For mental health awareness week, we welcome guest blogger Chloe Bennet, to discuss the mental health challenges faced by freelancers.
Freelancing is an awesome opportunity for a lot of people, one which hasn’t historically been an option for anyone outside of a select few industries. With the rapid growth of the internet, vast improvements with communication, and jobs which have been created as a direct result of the flourishing tech field, there are now a whole host of jobs that can be completed for very good money from the comfort of your own home.
There’s no doubt then that freelancing is a great thing! However, whilst many people who are engaged in office based 9-5 employment might look on enviously, freelancing does have its considerable down sides. One of which is mental health challenges.
As a career path, freelancing is quite isolating. It can also amplify any problems an individual might have already with their mental health. And, it can be really difficult to know what problems you might face and how to deal with them. So, let’s take a look at the mental health challenges which you might face as a freelancer.
Mental health challenge #1: Screen time
So much of the reason freelancing has boomed in the past 20 years is due to the development of technology. Mostly this means interacting with online bosses, third party employment sites and your work tools, via the screen.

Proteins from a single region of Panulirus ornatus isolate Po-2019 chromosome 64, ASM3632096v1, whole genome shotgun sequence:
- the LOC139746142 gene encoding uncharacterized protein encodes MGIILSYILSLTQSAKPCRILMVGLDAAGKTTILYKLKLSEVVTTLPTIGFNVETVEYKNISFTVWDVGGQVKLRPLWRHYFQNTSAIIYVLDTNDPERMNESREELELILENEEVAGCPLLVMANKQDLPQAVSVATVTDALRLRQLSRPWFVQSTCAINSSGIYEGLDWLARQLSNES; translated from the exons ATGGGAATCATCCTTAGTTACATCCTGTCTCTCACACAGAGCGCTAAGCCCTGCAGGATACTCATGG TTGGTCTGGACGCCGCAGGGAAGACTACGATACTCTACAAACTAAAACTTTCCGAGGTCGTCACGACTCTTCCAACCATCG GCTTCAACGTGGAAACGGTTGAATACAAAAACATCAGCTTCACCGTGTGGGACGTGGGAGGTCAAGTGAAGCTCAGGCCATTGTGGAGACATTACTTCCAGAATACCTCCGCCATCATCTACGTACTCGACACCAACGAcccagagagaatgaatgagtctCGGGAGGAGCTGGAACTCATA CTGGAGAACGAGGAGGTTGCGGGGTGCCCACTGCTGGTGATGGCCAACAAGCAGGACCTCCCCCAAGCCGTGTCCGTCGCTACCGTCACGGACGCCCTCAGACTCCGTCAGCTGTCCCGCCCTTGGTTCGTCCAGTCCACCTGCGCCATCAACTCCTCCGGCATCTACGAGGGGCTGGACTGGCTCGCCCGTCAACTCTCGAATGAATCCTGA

Office work usually relies on computers as well, of course, but there is a turn in the corporate world of trying to actively encourage and enforce healthy attitudes and behaviors amongst employees, which doesn’t exist in the freelancer’s world. Plus, the dependency on computers as the only way for interaction is an enormous part of the freelancer’s life.
Screen time has been seen to affect anything from eyesight to, you guessed it, mental health.
“Screen usage has been linked to impacts on the body clock, as well as the addiction areas of the brain and the brain’s overall chemistry”, warns Michael Clark, freelance editor for Academized and Assignment Service. “For freelancers, this can be very damaging in the long run, since so much work depends on screen usage.”
If at all possible, you should be looking to limiting how much you look at and use screens. Even if you have to work on them all day, maybe cut out the nightly movies or Netflix binges and replace them with listening to music or going for a walk.
However, as a freelancer, you create your own schedule. So, you could take frequent breaks and take a walk whenever you feel like you need it. You can also reduce the amount of light your screen produces to help your eyes.
Mental health challenge #2: Isolation
Freelance work often involves not being in an office. For certain types of people this is a huge blessing. However, most people aren’t consciously aware of the massive psychological benefits to interacting with others.
For a freelancer who lives alone, there is a high chance that what starts out as a perk of the job turns into a cripplingly isolationist outlook. This, in turn, can easily turn into loneliness which can, in some cases, turn to depression.
Some people enjoy being alone and freelancing lets them choose their interactions, but for some, what they may perceive as their natural introversion is actually the effects of being alone so often.
If you’ve opted out of weekend get togethers or you actively avoid calls and texts from friends and families, it might be worth stopping and asking yourself if the freelance lifestyle is causing you to shrink away from the world and look for what you can do about that.